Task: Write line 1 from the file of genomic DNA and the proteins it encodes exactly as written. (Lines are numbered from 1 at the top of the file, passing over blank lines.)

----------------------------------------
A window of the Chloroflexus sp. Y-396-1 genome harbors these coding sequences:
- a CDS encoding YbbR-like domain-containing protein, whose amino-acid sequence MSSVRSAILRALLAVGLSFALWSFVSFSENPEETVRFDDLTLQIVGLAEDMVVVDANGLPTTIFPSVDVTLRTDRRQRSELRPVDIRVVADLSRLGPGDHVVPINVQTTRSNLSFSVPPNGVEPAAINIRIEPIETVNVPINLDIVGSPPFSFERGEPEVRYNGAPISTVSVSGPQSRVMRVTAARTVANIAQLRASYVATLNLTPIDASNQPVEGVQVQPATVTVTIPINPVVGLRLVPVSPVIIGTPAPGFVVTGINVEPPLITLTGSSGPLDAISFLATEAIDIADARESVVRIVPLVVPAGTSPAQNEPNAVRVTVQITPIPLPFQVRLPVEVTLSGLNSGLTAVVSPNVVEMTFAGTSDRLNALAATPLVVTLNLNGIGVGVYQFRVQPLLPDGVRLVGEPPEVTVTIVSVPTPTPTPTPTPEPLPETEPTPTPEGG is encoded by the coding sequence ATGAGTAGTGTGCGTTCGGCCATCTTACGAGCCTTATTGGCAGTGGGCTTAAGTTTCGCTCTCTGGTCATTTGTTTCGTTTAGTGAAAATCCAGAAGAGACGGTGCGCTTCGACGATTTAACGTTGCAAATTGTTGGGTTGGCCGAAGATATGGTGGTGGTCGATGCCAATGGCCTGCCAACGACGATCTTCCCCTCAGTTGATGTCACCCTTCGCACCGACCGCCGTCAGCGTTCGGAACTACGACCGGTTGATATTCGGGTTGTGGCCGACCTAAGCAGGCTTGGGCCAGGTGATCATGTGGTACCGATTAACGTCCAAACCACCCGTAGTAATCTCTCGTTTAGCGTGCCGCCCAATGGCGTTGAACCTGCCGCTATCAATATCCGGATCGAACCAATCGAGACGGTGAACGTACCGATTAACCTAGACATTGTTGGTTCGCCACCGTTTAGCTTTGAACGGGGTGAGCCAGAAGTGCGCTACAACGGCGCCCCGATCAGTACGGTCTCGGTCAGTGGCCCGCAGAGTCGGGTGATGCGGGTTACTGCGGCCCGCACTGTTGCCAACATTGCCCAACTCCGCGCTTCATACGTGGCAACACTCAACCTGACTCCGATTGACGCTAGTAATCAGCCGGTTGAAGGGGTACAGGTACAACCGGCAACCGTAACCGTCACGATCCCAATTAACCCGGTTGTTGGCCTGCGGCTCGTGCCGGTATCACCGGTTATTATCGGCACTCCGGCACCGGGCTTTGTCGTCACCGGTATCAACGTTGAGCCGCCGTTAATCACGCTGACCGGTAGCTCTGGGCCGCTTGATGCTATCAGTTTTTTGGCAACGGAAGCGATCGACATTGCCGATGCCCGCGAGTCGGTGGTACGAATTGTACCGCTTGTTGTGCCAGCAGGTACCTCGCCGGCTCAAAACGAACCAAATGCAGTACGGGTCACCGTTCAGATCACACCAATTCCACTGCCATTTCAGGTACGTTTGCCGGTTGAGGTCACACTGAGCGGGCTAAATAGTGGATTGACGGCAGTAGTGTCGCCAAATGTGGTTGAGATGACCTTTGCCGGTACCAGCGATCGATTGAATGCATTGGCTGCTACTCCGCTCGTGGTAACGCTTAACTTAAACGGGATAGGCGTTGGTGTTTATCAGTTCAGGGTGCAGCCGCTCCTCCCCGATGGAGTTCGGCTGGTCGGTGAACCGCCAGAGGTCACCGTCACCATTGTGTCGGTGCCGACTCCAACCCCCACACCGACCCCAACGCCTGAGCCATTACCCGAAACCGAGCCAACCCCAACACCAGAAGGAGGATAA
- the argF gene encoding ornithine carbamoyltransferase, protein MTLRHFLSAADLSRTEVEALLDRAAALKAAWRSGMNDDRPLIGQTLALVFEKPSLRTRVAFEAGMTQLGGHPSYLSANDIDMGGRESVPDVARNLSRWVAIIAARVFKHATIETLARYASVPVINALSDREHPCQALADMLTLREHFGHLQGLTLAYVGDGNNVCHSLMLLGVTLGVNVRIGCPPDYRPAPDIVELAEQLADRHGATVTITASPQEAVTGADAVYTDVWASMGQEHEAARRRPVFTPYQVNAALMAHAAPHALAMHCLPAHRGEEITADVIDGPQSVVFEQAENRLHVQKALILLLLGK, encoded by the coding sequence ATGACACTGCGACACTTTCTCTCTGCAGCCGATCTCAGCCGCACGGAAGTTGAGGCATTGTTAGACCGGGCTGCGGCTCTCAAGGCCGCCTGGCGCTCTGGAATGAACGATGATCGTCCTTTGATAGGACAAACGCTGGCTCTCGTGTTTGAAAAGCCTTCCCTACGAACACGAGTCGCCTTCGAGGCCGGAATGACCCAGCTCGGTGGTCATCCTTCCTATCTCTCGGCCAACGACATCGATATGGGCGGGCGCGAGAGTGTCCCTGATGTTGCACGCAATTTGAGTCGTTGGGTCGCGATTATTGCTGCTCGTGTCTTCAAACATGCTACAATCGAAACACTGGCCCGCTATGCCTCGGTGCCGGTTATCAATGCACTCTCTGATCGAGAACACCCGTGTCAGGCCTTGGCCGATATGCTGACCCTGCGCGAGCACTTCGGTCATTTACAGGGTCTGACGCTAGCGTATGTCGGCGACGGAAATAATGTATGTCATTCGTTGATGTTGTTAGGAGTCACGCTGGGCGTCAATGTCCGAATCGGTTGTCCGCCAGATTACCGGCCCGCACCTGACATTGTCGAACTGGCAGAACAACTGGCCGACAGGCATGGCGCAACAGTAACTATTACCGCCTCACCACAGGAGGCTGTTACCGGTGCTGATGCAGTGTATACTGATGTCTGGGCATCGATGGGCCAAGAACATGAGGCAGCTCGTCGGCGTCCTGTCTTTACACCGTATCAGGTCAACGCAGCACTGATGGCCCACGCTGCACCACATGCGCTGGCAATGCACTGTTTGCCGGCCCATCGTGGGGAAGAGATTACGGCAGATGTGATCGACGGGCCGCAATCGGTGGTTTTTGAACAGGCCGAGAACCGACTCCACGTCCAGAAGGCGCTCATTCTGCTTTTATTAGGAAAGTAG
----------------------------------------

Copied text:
A window of the Chloroflexus sp. Y-396-1 genome harbors these coding sequences: